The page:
LONDON (Reuters) – The protection against COVID-19 offered by two doses of the Pfizer/Bioantek and Oxford/AstraZeneca vaccines begins to wear off within six months, underscoring the need for booster doses, researchers in the United Kingdom said.
The British ZOE Covid study indicated that in the case of the Pfizer/BioNTech vaccine, efficacy drops a month after the second dose, which is 88%, to 74% after five to six months. For AstraZeneca’s fortifying agent, its effectiveness decreased from 77% after one month to 67% after four or five months.
The study was based on data from more than one million users of the app, comparing self-reported infections in vaccinated participants with cases in the unvaccinated control group.
The study authors said more data from young people is needed, because participants who were vaccinated six months earlier tended to be older, as this age group was prioritized when the first vaccines were approved.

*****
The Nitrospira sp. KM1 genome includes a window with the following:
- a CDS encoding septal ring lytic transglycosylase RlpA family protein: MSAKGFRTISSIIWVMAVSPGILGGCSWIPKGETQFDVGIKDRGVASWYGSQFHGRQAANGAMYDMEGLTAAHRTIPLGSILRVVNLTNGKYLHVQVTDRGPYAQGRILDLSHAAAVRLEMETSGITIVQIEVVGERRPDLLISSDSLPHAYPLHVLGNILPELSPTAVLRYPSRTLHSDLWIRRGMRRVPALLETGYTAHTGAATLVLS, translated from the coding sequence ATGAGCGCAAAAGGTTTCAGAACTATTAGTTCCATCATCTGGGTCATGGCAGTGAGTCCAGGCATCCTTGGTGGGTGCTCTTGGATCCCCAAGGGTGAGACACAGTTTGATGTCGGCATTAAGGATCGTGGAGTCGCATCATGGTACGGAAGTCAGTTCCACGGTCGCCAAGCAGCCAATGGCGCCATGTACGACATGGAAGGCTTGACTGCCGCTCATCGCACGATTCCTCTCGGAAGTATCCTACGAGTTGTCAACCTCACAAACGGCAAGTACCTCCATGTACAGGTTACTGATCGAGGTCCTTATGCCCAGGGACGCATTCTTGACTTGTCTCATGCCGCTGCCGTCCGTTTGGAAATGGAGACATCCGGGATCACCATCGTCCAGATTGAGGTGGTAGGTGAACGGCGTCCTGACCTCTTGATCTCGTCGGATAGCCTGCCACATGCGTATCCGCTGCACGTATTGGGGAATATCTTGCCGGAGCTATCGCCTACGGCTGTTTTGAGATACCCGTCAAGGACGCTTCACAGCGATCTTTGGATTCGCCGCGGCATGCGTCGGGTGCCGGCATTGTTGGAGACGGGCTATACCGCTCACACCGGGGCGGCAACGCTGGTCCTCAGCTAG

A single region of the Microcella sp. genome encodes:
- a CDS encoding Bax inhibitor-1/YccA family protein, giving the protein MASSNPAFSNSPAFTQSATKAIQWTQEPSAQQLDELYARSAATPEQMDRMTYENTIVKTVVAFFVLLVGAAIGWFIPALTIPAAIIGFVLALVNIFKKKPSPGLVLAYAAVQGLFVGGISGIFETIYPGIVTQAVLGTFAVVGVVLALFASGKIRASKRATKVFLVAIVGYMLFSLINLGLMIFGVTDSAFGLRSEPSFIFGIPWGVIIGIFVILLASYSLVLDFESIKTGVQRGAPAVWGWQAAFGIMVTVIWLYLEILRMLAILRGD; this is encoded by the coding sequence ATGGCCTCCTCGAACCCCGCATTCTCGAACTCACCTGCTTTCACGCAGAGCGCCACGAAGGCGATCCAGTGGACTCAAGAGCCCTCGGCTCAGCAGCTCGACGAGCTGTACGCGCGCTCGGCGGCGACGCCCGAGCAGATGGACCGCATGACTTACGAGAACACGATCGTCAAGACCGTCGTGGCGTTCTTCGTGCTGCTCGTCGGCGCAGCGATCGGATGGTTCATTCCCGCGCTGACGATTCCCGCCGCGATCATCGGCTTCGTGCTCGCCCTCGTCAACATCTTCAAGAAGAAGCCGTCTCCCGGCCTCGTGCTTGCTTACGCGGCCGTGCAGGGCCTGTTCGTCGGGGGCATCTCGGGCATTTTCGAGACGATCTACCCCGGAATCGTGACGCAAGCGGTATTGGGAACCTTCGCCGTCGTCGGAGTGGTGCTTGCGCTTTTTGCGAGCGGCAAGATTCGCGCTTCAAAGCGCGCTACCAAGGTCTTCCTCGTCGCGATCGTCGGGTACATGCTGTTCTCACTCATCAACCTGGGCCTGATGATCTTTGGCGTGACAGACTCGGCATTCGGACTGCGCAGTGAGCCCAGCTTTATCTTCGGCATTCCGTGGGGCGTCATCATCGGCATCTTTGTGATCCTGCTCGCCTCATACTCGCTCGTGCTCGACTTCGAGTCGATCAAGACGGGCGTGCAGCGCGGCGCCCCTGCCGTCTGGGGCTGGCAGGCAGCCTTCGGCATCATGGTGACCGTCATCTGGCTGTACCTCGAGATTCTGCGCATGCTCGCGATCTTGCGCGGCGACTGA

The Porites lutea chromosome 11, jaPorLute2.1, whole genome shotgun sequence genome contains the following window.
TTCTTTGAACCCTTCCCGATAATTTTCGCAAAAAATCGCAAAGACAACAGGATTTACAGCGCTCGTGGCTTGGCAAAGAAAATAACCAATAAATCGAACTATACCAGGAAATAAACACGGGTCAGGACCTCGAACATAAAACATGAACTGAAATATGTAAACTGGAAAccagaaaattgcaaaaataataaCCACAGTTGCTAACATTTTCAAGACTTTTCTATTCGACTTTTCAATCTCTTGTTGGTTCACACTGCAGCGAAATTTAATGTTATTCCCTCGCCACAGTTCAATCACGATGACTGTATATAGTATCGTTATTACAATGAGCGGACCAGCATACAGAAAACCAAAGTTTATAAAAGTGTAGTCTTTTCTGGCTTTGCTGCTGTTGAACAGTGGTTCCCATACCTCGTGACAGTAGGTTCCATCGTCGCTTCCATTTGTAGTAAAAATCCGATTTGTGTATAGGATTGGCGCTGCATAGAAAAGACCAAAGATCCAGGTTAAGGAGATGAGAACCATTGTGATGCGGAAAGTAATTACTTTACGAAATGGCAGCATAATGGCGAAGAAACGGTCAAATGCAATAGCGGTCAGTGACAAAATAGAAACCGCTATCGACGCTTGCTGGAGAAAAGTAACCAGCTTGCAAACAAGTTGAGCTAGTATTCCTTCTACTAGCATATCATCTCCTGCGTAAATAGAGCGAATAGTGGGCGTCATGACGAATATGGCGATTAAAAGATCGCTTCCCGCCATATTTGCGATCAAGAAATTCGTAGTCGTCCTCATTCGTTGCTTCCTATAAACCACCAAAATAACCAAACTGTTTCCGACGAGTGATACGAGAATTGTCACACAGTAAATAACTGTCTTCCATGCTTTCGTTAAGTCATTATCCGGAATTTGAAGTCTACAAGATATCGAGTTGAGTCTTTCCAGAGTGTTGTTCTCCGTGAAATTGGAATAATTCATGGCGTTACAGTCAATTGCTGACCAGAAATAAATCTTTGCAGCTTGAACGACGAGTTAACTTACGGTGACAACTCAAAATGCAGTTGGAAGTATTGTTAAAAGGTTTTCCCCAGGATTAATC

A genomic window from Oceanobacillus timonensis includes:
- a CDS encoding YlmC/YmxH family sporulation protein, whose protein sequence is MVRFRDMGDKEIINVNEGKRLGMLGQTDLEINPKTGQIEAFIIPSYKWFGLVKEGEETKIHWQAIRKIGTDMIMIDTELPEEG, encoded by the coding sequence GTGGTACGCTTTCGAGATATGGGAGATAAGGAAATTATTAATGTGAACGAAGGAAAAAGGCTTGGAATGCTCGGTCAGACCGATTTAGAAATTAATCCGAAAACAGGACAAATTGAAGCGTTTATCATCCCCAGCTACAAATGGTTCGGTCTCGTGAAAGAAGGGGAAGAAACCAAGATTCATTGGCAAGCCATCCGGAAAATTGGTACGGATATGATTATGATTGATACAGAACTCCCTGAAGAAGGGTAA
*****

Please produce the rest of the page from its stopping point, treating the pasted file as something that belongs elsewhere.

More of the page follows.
ZOE Ltd was founded three years ago to provide personalized nutritional guidance based on test suites. The company’s ZOE Covid Symptom Study app is a non-profit initiative in association with King’s College London and funded by the Department of Health and Welfare.
In anticipating the worst case in the future, protection could drop below 50% for seniors and healthcare professionals by winter, said Tim Spector, co-founder of ZOE Ltd and lead investigator on the study.
It draws attention to the need for some action. “We can’t wait to see protection slowly diminish while cases are still high and the chance of infection is still high,” Spector told the BBC.
The UK and other European countries are planning a booster vaccine campaign for Covid-19 later this year, with top vaccine advisers saying a third dose may be necessary to the elderly and the most vulnerable starting in September.
The US government is preparing to offer third booster shots from mid-September to Americans who received their first shots more than eight months ago.
“This is a reminder that we cannot rely on vaccines alone to prevent the spread of Covid,” said Simon Clark, associate professor of cellular microbiology at the University of Reading who was not involved in the study.
“Friendly zombie guru. Avid pop culture scholar. Freelance travel geek. Wannabe troublemaker. Coffee specialist.”